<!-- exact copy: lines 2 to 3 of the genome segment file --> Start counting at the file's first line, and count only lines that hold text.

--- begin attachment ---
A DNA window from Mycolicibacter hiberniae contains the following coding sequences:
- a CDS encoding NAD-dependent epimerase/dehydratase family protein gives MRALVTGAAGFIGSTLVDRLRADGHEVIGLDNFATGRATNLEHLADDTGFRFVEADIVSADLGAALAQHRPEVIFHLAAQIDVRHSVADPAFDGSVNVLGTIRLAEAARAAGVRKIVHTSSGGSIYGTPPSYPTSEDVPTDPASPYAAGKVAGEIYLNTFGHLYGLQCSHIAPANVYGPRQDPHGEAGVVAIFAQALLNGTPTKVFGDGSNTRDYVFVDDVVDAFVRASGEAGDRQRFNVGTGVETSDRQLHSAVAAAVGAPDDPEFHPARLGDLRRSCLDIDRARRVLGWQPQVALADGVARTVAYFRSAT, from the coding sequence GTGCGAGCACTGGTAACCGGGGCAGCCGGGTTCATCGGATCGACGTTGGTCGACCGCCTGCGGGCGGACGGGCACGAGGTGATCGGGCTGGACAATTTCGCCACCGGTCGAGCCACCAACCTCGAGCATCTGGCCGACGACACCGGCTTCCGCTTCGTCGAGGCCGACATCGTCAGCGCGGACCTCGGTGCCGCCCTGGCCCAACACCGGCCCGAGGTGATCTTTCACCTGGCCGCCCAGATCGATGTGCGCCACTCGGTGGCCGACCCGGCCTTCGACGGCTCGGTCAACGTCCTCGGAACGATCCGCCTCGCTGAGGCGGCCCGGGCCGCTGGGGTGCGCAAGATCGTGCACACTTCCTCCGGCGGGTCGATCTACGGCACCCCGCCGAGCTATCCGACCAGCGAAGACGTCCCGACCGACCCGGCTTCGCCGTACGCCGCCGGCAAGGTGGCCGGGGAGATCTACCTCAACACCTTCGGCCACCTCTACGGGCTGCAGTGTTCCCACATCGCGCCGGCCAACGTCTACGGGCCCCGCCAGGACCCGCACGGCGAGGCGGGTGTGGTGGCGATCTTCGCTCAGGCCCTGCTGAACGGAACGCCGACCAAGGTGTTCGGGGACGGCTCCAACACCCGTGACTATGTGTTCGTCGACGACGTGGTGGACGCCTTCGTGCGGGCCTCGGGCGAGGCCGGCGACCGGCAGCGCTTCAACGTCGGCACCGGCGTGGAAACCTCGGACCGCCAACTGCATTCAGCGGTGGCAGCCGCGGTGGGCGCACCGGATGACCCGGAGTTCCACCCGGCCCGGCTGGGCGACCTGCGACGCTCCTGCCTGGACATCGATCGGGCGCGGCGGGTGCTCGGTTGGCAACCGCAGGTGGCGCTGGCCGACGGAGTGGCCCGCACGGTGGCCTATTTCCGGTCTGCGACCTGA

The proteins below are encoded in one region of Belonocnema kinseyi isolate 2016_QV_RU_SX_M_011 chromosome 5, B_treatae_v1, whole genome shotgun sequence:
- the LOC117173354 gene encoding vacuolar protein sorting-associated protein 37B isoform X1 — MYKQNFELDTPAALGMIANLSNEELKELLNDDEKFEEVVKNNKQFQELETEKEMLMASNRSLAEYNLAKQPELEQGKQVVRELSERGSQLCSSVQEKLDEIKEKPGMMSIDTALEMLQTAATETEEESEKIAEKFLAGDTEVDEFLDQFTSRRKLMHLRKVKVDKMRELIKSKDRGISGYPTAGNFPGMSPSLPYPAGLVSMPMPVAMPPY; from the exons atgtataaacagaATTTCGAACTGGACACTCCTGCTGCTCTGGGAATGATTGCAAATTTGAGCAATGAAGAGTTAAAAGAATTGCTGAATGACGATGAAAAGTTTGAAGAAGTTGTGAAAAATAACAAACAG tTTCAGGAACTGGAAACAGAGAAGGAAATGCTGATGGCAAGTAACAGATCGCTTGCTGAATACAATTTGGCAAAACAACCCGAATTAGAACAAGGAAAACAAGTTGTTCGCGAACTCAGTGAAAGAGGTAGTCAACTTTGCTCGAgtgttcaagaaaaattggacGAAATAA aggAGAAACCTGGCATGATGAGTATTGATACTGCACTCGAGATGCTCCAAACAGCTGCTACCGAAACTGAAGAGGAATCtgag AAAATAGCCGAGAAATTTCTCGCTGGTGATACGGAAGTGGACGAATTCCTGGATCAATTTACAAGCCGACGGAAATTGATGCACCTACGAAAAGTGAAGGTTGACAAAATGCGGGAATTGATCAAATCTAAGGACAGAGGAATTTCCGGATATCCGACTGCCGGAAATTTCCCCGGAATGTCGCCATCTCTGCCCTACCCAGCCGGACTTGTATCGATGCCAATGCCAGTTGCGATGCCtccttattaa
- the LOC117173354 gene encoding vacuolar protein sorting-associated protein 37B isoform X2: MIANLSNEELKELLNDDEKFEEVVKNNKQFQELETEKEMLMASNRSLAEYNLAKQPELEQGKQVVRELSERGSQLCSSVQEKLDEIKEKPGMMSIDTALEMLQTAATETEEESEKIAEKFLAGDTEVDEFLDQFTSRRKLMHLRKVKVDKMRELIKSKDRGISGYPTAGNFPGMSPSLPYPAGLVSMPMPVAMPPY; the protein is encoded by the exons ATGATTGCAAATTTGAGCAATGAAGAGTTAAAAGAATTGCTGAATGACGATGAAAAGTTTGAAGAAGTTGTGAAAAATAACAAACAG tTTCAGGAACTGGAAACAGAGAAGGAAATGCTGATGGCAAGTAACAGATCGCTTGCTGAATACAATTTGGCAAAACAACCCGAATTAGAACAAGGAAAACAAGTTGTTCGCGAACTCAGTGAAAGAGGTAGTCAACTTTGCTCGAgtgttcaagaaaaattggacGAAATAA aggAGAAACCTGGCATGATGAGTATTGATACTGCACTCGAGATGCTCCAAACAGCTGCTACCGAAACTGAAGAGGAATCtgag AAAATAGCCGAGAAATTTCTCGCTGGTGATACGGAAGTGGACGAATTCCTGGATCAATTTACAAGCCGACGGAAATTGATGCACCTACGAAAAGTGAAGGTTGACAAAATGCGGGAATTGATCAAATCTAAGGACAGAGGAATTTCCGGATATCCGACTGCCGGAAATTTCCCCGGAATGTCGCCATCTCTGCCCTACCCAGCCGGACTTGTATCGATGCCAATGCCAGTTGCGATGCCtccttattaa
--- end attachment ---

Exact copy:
- a CDS encoding NAD-dependent epimerase/dehydratase family protein gives MRALVTGAAGFIGSTLVDRLRADGHEVIGLDNFATGRATNLEHLADDTGFRFVEADIVSADLGAALAQHRPEVIFHLAAQIDVRHSVADPAFDGSVNVLGTIRLAEAARAAGVRKIVHTSSGGSIYGTPPSYPTSEDVPTDPASPYAAGKVAGEIYLNTFGHLYGLQCSHIAPANVYGPRQDPHGEAGVVAIFAQALLNGTPTKVFGDGSNTRDYVFVDDVVDAFVRASGEAGDRQRFNVGTGVETSDRQLHSAVAAAVGAPDDPEFHPARLGDLRRSCLDIDRARRVLGWQPQVALADGVARTVAYFRSAT, from the coding sequence GTGCGAGCACTGGTAACCGGGGCAGCCGGGTTCATCGGATCGACGTTGGTCGACCGCCTGCGGGCGGACGGGCACGAGGTGATCGGGCTGGACAATTTCGCCACCGGTCGAGCCACCAACCTCGAGCATCTGGCCGACGACACCGGCTTCCGCTTCGTCGAGGCCGACATCGTCAGCGCGGACCTCGGTGCCGCCCTGGCCCAACACCGGCCCGAGGTGATCTTTCACCTGGCCGCCCAGATCGATGTGCGCCACTCGGTGGCCGACCCGGCCTTCGACGGCTCGGTCAACGTCCTCGGAACGATCCGCCTCGCTGAGGCGGCCCGGGCCGCTGGGGTGCGCAAGATCGTGCACACTTCCTCCGGCGGGTCGATCTACGGCACCCCGCCGAGCTATCCGACCAGCGAAGACGTCCCGACCGACCCGGCTTCGCCGTACGCCGCCGGCAAGGTGGCCGGGGAGATCTACCTCAACACCTTCGGCCACCTCTACGGGCTGCAGTGTTCCCACATCGCGCCGGCCAACGTCTACGGGCCCCGCCAGGACCCGCACGGCGAGGCGGGTGTGGTGGCGATCTTCGCTCAGGCCCTGCTGAACGGAACGCCGACCAAGGTGTTCGGGGACGGCTCCAACACCCGTGACTATGTGTTCGTCGACGACGTGGTGGACGCCTTCGTGCGGGCCTCGGGCGAGGCCGGCGACCGGCAGCGCTTCAACGTCGGCACCGGCGTGGAAACCTCGGACCGCCAACTGCATTCAGCGGTGGCAGCCGCGGTGGGCGCACCGGATGACCCGGAGTTCCACCCGGCCCGGCTGGGCGACCTGCGACGCTCCTGCCTGGACATCGATCGGGCGCGGCGGGTGCTCGGTTGGCAACCGCAGGTGGCGCTGGCCGACGGAGTGGCCCGCACGGTGGCCTATTTCCGGTCTGCGACCTGA

The proteins below are encoded in one region of Belonocnema kinseyi isolate 2016_QV_RU_SX_M_011 chromosome 5, B_treatae_v1, whole genome shotgun sequence: